For some years now, photodynamic therapy (PDT) has also been available for the treatment of basalioma. First, an ointment containing the active ingredient methyl-amino-oxo-pentanoate (MAOP) is applied to the affected skin area, which is then absorbed by the tumor cells. In these cells, the MAOP is converted into another substance, which is the target structure of the subsequent four hours of exposure to a special red light. Because the light is only absorbed by the cells that contain this specific substance, the energy released thereby selectively destroys only the tumor cells, but not the surrounding healthy tissue.
For detailed information on this topic, see: Cost of photodynamic therapy
Creams used to treat basal cell carcinoma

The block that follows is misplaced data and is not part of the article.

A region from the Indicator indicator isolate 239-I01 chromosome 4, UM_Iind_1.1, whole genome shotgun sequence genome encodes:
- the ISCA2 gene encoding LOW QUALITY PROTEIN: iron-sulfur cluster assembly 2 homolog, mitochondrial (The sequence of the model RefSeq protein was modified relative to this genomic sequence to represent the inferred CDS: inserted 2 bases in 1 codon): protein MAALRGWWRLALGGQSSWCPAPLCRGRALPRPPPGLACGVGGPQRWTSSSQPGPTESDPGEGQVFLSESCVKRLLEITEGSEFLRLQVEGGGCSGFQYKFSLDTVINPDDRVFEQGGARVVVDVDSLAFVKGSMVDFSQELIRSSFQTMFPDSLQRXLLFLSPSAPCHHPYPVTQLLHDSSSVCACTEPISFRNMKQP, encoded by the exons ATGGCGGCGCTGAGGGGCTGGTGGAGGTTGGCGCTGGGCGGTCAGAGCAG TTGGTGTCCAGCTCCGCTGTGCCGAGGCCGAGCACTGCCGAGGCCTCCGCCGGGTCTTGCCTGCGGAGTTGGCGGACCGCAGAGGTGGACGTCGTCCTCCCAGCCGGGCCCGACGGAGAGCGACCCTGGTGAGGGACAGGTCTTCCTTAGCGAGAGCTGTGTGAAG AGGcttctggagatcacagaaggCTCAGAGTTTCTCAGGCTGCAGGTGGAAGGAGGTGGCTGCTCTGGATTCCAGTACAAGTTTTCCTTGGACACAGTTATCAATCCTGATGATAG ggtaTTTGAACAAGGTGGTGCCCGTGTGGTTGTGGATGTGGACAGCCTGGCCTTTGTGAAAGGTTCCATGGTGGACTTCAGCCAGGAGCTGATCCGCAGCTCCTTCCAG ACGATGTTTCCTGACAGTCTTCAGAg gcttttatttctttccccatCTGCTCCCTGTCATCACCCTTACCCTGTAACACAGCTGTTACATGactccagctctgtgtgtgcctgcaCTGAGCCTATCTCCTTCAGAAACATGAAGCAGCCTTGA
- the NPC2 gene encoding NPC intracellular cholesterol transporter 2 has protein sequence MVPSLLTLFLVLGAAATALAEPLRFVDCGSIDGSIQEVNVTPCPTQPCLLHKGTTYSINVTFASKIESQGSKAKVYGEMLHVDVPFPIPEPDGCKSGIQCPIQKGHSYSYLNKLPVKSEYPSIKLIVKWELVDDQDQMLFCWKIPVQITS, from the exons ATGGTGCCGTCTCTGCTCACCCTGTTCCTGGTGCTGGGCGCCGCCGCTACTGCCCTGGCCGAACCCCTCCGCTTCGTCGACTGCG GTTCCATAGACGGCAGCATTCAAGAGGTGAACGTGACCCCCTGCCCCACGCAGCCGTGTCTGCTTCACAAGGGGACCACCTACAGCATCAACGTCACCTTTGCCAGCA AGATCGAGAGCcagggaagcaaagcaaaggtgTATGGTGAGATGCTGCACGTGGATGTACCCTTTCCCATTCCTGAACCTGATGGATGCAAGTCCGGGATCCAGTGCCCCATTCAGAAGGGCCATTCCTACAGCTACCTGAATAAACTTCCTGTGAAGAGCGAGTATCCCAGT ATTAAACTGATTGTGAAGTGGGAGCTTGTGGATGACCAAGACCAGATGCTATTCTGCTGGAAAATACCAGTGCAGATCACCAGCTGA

Local treatment with creams is also one of the newer therapy options. These contain either imiquimod or 5-fluoro-uracil as active ingredients. Imiquimod is a substance that stimulates the body's own immune system to attack tumor tissue as part of an inflammatory reaction. According to previous observations, this is a gentle method that does not lead to any residual symptoms and cures about 80% of those affected. However, since it has not been practiced for long, hardly anything can be said about long-term rates and a long-term risk of recurrences. 5-fluoro-uracil (5-FU) is a chemotherapeutic agent that is used systemically for various forms of cancer. Applied locally, it also causes an inflammatory reaction, which leads to the death of the tumor cells. In contrast to imiquimod, however, 5-FU is more aggressive towards healthy skin cells, which can change in an inflammatory manner through use. Both types of creams must be applied to the affected skin area for several (around 4 to 6) weeks, which can usually be done by the patient himself at home.